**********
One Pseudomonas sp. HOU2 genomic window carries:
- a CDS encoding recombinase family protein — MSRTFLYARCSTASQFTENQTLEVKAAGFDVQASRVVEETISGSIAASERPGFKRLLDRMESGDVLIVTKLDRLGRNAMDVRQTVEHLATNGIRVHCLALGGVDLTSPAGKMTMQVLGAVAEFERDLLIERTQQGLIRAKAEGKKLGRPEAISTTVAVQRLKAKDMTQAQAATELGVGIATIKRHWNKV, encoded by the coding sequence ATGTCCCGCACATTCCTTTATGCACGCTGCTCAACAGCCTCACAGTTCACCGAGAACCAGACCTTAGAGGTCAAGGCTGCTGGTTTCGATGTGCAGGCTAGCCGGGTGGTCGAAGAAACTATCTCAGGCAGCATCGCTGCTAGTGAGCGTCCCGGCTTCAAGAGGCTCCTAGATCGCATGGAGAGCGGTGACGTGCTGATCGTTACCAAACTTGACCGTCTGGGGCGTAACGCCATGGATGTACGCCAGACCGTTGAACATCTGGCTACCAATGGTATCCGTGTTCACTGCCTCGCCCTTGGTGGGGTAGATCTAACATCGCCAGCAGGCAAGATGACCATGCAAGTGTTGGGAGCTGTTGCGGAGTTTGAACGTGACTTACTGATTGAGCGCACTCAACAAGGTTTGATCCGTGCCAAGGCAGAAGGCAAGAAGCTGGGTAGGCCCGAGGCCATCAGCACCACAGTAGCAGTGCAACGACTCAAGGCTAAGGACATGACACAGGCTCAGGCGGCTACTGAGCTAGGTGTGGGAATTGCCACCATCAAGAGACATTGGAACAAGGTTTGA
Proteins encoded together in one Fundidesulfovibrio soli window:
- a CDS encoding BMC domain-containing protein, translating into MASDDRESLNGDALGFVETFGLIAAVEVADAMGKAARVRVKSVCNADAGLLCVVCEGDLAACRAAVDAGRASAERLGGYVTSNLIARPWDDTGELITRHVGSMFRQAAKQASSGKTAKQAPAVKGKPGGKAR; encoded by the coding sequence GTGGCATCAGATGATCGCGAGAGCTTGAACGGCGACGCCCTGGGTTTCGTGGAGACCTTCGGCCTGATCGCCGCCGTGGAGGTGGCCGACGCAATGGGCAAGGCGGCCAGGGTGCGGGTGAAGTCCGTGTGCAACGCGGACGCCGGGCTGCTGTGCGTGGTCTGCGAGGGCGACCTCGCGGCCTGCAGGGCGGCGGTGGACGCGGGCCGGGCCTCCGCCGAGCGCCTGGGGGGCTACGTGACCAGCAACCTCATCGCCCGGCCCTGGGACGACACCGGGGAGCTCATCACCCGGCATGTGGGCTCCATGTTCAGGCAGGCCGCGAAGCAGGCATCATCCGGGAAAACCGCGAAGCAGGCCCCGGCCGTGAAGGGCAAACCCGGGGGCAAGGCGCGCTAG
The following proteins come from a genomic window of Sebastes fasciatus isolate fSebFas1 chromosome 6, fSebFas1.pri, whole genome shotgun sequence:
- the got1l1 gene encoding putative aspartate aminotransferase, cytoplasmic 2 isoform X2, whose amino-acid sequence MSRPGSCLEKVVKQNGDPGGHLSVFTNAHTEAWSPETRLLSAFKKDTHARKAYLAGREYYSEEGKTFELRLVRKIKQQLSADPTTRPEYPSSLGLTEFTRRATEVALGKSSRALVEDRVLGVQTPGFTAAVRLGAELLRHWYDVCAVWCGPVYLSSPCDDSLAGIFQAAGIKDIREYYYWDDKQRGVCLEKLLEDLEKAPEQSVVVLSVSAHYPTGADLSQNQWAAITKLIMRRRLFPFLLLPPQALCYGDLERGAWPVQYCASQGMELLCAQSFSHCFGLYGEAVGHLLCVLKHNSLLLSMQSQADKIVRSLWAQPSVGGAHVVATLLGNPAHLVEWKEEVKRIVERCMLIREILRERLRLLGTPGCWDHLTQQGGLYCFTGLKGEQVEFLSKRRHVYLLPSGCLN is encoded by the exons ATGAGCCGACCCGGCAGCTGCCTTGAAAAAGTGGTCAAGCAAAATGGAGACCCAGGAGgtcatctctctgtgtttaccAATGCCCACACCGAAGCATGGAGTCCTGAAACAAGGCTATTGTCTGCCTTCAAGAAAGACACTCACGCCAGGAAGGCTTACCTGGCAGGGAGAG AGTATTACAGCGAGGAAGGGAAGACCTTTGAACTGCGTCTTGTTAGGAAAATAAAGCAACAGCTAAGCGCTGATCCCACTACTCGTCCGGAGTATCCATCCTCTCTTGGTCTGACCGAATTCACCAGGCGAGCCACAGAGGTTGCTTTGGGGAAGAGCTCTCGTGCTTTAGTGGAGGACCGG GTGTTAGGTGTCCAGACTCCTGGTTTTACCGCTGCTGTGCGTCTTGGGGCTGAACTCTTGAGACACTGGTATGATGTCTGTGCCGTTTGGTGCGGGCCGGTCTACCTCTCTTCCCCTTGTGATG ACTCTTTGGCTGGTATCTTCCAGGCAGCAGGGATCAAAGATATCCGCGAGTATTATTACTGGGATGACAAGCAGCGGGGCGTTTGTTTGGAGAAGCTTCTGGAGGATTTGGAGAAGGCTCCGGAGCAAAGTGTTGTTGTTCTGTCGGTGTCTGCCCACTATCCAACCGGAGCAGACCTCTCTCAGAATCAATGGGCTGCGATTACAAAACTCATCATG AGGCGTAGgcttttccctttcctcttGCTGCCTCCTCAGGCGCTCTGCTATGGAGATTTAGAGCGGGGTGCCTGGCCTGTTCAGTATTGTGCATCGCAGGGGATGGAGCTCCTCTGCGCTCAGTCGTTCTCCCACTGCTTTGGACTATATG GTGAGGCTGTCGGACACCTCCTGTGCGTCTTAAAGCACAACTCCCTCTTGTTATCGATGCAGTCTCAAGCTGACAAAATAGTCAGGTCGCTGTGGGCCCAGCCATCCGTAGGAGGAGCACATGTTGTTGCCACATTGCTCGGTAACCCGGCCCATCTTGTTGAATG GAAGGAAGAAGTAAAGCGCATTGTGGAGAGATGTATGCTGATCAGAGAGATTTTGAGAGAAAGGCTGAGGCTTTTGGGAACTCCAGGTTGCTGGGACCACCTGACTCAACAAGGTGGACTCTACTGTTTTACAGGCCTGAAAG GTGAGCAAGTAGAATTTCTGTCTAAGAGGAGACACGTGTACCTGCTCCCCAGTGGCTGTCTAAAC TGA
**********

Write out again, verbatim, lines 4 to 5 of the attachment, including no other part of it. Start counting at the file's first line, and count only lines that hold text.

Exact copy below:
- a CDS encoding BMC domain-containing protein, translating into MASDDRESLNGDALGFVETFGLIAAVEVADAMGKAARVRVKSVCNADAGLLCVVCEGDLAACRAAVDAGRASAERLGGYVTSNLIARPWDDTGELITRHVGSMFRQAAKQASSGKTAKQAPAVKGKPGGKAR; encoded by the coding sequence GTGGCATCAGATGATCGCGAGAGCTTGAACGGCGACGCCCTGGGTTTCGTGGAGACCTTCGGCCTGATCGCCGCCGTGGAGGTGGCCGACGCAATGGGCAAGGCGGCCAGGGTGCGGGTGAAGTCCGTGTGCAACGCGGACGCCGGGCTGCTGTGCGTGGTCTGCGAGGGCGACCTCGCGGCCTGCAGGGCGGCGGTGGACGCGGGCCGGGCCTCCGCCGAGCGCCTGGGGGGCTACGTGACCAGCAACCTCATCGCCCGGCCCTGGGACGACACCGGGGAGCTCATCACCCGGCATGTGGGCTCCATGTTCAGGCAGGCCGCGAAGCAGGCATCATCCGGGAAAACCGCGAAGCAGGCCCCGGCCGTGAAGGGCAAACCCGGGGGCAAGGCGCGCTAG
The following proteins come from a genomic window of Sebastes fasciatus isolate fSebFas1 chromosome 6, fSebFas1.pri, whole genome shotgun sequence: